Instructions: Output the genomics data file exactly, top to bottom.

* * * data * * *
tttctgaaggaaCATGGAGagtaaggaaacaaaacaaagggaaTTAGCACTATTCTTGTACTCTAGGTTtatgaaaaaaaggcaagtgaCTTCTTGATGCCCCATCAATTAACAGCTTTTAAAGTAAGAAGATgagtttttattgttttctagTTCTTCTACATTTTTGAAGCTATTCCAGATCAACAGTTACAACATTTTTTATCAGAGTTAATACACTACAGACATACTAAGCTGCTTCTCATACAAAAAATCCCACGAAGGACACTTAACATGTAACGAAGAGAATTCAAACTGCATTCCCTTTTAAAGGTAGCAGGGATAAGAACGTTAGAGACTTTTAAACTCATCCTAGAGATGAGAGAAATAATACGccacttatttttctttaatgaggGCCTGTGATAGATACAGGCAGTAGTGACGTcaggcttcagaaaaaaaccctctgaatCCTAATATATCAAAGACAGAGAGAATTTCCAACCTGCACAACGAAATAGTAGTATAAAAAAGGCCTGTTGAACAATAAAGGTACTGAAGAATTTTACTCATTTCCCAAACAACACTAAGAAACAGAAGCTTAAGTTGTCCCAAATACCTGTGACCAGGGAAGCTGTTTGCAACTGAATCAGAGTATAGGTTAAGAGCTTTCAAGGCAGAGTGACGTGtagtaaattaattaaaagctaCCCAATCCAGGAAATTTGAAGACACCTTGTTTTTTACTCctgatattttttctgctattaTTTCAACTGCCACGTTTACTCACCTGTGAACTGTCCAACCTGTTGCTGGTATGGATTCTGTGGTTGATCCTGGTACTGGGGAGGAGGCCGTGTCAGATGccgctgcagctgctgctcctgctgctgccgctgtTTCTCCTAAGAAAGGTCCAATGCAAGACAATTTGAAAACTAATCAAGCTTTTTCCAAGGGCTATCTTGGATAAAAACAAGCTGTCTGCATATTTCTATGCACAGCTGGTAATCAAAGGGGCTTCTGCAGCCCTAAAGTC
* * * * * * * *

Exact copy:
tttctgaaggaaCATGGAGagtaaggaaacaaaacaaagggaaTTAGCACTATTCTTGTACTCTAGGTTtatgaaaaaaaggcaagtgaCTTCTTGATGCCCCATCAATTAACAGCTTTTAAAGTAAGAAGATgagtttttattgttttctagTTCTTCTACATTTTTGAAGCTATTCCAGATCAACAGTTACAACATTTTTTATCAGAGTTAATACACTACAGACATACTAAGCTGCTTCTCATACAAAAAATCCCACGAAGGACACTTAACATGTAACGAAGAGAATTCAAACTGCATTCCCTTTTAAAGGTAGCAGGGATAAGAACGTTAGAGACTTTTAAACTCATCCTAGAGATGAGAGAAATAATACGccacttatttttctttaatgaggGCCTGTGATAGATACAGGCAGTAGTGACGTcaggcttcagaaaaaaaccctctgaatCCTAATATATCAAAGACAGAGAGAATTTCCAACCTGCACAACGAAATAGTAGTATAAAAAAGGCCTGTTGAACAATAAAGGTACTGAAGAATTTTACTCATTTCCCAAACAACACTAAGAAACAGAAGCTTAAGTTGTCCCAAATACCTGTGACCAGGGAAGCTGTTTGCAACTGAATCAGAGTATAGGTTAAGAGCTTTCAAGGCAGAGTGACGTGtagtaaattaattaaaagctaCCCAATCCAGGAAATTTGAAGACACCTTGTTTTTTACTCctgatattttttctgctattaTTTCAACTGCCACGTTTACTCACCTGTGAACTGTCCAACCTGTTGCTGGTATGGATTCTGTGGTTGATCCTGGTACTGGGGAGGAGGCCGTGTCAGATGccgctgcagctgctgctcctgctgctgccgctgtTTCTCCTAAGAAAGGTCCAATGCAAGACAATTTGAAAACTAATCAAGCTTTTTCCAAGGGCTATCTTGGATAAAAACAAGCTGTCTGCATATTTCTATGCACAGCTGGTAATCAAAGGGGCTTCTGCAGCCCTAAAGTC